Understanding the lived experiences of Parkinson's disease and deep brain stimulation (DBS) through occupational changes

Liddle, Jacki, Phillips, Jessie, Gustafsson, Louise and Silburn, Peter (2017) Understanding the lived experiences of Parkinson's disease and deep brain stimulation (DBS) through occupational changes. Australian occupational therapy journal, . doi:10.1111/1440-1630.12437


Author Liddle, Jacki
Phillips, Jessie
Gustafsson, Louise
Silburn, Peter
Title Understanding the lived experiences of Parkinson's disease and deep brain stimulation (DBS) through occupational changes
Journal name Australian occupational therapy journal   Check publisher's open access policy
ISSN 1440-1630
Publication date 2017-11-22
Sub-type Article (original research)
DOI 10.1111/1440-1630.12437
Open Access Status Not yet assessed
Abstract Deep brain stimulation (DBS), a surgically based treatment for people living with Parkinson's disease (PD), can result in a significant improvement of motor symptoms. However, the broader impact of DBS and the changes it creates are not well understood. Greater understanding of the experiences and needs related to DBS would enable development of relevant outcome measures and supports.

To explore the lived experiences of people undergoing DBS for Parkinson's disease.

A descriptive phenomenological study was undertaken exploring experiences, perspectives and outcomes with key stakeholders. Semi-structured, audiotaped interviews were undertaken with people with PD who have had DBS, their family members and health professionals across four states and territories in Australia.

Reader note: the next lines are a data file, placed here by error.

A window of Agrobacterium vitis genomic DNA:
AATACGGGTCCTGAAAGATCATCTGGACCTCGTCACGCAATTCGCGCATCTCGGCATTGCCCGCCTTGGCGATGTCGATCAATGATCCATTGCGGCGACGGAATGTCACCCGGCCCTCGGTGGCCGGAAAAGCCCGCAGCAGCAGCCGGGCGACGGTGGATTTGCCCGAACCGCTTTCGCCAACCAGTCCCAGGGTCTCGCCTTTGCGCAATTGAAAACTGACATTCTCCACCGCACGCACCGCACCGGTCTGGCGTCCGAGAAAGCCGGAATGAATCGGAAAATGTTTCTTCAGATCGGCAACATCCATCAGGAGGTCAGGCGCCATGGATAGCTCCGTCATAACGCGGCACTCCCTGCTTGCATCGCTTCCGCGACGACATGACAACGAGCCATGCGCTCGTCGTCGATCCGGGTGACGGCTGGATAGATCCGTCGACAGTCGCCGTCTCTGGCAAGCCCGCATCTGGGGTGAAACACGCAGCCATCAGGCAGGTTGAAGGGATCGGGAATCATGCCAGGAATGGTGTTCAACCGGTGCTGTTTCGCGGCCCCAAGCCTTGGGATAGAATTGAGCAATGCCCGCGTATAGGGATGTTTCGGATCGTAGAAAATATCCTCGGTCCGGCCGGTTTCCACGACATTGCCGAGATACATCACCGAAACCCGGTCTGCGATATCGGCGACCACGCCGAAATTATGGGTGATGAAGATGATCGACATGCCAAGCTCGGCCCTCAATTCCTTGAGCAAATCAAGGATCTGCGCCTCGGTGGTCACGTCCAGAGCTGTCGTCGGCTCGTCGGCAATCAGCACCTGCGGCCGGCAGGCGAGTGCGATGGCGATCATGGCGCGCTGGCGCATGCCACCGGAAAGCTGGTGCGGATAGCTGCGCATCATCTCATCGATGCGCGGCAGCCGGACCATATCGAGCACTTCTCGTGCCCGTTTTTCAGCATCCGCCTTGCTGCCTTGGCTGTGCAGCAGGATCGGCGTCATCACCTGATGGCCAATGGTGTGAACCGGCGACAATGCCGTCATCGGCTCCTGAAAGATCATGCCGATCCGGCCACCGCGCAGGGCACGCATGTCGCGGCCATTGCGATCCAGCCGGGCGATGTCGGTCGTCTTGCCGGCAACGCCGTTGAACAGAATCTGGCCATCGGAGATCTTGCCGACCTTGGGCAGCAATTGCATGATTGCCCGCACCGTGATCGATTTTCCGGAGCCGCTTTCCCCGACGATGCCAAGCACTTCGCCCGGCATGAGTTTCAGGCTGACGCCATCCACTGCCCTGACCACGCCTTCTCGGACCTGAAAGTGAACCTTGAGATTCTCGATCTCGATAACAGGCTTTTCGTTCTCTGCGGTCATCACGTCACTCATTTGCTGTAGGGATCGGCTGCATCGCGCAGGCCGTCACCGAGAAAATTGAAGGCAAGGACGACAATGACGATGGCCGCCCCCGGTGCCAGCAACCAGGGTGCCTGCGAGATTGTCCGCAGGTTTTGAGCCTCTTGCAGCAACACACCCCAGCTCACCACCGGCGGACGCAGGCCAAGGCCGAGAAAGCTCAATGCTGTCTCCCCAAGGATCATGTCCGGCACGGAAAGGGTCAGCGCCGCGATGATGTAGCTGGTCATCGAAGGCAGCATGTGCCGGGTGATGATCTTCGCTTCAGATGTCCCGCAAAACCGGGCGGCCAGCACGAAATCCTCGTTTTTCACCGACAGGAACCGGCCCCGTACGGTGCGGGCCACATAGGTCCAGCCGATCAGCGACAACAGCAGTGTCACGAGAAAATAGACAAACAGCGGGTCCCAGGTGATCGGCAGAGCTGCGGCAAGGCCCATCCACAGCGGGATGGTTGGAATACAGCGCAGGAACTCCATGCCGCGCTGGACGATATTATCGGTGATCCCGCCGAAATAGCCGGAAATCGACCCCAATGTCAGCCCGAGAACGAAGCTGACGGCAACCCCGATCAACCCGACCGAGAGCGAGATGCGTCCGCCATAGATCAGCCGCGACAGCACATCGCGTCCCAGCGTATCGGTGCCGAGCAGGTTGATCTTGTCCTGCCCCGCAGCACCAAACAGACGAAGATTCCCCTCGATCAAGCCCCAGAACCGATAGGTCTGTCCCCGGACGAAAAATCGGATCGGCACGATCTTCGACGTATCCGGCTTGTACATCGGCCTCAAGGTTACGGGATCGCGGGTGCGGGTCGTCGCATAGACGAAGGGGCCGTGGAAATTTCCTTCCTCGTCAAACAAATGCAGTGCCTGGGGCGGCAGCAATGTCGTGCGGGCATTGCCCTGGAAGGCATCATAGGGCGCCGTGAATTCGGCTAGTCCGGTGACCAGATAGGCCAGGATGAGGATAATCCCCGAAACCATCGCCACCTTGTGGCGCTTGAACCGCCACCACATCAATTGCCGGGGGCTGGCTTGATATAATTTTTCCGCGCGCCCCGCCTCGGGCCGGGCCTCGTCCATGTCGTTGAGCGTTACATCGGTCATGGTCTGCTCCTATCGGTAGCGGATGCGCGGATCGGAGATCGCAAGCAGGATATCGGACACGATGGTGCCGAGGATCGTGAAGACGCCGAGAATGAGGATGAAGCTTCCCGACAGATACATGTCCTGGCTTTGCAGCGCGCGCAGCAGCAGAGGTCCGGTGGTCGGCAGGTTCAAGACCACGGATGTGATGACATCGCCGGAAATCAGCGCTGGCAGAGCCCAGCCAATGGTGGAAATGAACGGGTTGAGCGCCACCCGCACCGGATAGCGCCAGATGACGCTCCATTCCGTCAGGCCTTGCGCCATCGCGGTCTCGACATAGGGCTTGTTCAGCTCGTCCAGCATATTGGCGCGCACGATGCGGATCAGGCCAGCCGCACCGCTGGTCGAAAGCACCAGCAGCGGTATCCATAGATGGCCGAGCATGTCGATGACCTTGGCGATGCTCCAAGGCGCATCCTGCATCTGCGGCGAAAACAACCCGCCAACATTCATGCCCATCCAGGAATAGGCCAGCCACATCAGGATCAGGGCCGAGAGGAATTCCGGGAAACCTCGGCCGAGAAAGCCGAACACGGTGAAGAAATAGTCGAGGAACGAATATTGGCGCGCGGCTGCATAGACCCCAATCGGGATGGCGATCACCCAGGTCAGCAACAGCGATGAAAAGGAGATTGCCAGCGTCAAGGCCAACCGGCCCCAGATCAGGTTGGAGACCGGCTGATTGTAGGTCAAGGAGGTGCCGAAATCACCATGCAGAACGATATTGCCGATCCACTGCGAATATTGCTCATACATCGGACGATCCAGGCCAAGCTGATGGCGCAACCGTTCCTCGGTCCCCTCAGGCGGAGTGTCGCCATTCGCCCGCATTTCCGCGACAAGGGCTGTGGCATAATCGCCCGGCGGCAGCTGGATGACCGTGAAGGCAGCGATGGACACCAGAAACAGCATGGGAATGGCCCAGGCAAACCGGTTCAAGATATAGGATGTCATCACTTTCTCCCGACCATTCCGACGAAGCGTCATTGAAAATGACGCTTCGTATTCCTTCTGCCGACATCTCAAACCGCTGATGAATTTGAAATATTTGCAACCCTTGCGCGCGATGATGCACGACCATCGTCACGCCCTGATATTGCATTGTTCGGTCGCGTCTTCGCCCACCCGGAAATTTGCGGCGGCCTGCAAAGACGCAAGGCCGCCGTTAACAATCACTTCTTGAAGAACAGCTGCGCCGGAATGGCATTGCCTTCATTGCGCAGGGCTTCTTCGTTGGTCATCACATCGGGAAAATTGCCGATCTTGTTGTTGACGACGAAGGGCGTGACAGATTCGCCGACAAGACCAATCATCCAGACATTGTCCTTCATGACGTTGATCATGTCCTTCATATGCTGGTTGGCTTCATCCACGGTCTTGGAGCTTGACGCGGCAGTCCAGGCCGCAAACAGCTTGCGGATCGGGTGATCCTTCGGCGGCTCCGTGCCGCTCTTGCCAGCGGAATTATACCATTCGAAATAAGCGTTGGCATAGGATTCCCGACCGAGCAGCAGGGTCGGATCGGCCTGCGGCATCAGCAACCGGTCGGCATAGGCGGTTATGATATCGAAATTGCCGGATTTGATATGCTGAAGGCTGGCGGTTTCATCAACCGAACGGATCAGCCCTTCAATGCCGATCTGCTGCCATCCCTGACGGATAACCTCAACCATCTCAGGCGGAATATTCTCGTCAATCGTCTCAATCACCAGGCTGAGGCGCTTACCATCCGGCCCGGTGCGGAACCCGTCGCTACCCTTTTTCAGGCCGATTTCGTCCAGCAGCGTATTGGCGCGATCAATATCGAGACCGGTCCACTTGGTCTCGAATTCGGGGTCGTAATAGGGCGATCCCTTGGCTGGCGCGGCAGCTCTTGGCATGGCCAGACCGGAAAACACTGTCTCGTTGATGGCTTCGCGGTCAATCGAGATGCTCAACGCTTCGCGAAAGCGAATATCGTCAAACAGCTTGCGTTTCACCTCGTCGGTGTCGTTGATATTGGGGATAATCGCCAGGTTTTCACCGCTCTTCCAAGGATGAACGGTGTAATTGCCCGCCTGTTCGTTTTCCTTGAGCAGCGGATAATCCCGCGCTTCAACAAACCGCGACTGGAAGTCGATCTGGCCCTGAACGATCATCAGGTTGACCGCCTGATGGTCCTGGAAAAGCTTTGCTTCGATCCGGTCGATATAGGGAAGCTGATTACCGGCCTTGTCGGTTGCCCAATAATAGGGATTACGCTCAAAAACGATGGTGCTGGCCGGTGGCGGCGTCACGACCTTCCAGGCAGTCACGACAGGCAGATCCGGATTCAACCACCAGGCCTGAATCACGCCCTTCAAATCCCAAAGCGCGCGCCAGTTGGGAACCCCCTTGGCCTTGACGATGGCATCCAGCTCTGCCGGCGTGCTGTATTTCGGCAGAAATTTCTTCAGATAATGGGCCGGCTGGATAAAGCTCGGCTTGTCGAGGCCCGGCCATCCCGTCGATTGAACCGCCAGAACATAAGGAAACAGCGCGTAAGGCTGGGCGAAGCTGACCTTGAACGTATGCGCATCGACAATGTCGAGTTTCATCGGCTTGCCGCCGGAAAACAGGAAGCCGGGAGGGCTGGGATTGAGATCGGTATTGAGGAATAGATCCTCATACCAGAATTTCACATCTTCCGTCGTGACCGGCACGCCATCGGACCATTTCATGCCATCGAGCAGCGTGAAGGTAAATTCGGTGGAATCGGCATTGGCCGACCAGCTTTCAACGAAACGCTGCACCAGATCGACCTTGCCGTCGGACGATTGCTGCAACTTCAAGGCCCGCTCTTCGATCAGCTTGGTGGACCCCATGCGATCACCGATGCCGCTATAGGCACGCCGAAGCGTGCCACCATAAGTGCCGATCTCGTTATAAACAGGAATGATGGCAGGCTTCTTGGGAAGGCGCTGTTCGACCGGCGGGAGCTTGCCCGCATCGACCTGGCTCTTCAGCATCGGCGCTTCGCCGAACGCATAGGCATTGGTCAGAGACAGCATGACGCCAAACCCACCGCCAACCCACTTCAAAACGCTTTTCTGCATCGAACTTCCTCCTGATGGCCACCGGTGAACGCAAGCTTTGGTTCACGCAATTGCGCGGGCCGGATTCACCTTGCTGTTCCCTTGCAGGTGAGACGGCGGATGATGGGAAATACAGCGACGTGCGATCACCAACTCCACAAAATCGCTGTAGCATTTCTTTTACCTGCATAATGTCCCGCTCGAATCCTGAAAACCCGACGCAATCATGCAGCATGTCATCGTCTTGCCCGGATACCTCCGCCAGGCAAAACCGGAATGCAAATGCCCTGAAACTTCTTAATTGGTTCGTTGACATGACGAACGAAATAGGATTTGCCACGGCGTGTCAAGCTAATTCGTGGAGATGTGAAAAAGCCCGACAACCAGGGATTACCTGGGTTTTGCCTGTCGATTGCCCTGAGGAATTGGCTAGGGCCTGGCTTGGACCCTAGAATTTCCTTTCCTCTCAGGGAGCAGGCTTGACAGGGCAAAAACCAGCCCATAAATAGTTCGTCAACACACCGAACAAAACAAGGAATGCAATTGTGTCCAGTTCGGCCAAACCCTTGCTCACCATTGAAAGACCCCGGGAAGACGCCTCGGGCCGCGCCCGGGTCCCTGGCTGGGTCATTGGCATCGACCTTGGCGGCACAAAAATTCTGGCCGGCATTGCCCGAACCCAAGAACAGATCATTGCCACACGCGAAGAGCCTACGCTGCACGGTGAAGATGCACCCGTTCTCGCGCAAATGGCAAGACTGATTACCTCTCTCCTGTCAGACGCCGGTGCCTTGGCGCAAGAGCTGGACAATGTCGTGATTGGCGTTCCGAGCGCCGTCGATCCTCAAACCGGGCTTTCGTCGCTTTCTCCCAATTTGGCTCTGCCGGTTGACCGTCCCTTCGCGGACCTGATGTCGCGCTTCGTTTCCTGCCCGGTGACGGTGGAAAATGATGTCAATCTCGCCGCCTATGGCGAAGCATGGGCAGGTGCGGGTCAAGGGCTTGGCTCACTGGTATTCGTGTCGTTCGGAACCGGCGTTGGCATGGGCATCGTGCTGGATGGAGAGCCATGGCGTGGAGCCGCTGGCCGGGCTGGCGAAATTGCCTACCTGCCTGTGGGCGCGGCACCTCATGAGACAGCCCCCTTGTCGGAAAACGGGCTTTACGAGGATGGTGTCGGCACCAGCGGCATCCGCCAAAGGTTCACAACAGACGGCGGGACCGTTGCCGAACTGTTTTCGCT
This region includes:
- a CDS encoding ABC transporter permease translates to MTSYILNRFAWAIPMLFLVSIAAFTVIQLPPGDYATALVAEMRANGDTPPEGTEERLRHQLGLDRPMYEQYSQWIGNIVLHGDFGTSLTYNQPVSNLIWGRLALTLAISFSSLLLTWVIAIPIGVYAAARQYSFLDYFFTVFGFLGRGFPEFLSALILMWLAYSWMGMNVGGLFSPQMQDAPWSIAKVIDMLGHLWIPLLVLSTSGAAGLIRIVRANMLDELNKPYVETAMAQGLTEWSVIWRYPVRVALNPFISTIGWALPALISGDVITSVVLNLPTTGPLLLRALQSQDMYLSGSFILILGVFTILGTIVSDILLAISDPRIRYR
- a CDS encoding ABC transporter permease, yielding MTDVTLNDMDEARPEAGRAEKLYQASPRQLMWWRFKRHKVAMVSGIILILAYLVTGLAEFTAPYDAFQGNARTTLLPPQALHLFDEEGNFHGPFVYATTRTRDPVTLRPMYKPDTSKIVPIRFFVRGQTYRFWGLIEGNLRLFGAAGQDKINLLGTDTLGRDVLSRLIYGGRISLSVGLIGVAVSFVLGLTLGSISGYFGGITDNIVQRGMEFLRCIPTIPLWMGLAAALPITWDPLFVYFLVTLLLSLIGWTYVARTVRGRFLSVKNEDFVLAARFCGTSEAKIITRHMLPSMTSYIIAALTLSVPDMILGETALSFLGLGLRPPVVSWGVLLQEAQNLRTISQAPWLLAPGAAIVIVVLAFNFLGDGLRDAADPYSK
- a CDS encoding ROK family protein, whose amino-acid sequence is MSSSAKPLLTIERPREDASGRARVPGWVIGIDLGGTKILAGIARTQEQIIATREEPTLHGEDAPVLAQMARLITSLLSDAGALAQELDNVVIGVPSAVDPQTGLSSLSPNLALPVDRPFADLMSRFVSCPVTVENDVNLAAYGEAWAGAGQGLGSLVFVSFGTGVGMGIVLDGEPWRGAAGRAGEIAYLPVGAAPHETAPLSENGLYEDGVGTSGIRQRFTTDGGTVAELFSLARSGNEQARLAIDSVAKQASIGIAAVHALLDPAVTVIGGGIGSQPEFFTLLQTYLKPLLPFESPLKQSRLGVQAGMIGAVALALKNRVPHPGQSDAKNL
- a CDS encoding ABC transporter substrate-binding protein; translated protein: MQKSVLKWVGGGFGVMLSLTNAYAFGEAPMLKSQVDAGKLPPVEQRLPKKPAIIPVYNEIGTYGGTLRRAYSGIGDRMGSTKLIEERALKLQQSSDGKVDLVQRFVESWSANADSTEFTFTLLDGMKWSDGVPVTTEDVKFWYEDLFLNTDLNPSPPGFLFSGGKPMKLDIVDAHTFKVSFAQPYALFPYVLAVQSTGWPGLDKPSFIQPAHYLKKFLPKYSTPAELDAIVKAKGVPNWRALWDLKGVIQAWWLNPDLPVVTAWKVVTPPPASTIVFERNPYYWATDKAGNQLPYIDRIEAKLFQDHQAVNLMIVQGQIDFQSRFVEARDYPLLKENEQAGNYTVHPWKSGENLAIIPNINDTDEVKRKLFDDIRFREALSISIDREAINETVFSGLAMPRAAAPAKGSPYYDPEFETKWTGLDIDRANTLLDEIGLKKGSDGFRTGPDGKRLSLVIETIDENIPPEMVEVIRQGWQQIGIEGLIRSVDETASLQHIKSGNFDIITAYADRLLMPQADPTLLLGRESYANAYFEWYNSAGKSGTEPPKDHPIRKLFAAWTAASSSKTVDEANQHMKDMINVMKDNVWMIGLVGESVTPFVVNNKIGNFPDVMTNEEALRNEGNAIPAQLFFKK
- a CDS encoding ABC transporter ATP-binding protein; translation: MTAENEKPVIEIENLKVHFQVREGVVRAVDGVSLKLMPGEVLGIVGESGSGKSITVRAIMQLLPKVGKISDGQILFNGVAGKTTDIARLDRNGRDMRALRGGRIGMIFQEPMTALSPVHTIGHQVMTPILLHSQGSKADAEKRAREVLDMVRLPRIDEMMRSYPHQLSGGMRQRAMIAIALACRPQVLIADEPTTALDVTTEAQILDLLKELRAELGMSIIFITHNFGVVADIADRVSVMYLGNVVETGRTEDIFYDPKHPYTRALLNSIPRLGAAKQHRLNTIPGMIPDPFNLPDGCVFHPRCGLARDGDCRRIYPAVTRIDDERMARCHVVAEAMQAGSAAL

Perspectives and experiences of 14 people with PD undergoing DBS, 10 family members and 11 health professionals were analysed. Occupations emerged as a key aspect throughout the DBS experience. Two major themes captured the role of occupation in relation to DBS: Occupations as a barometer, where occupational experiences and performances shaped people's understanding of their condition, the impact of treatments and their overall adjustment; and Shifting occupational identity where the life transition of DBS altered the occupational experiences of relationships, volition, roles and responsibilities of people with PD and their family members.

Occupational experiences and changes served as an important way for people with PD and their families to understand and communicate their experiences of PD and related treatments. There is an identified need for outcome measures and clinical education and interventions to reflect this.
Keyword adjustment
family
movement disorders
Q-Index Code C1
Q-Index Status Provisional Code
Institutional Status UQ

Document type: Journal Article
Sub-type: Article (original research)
Collection: Pubmed Import
 
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Created: Wed, 29 Nov 2017, 12:01:27 EST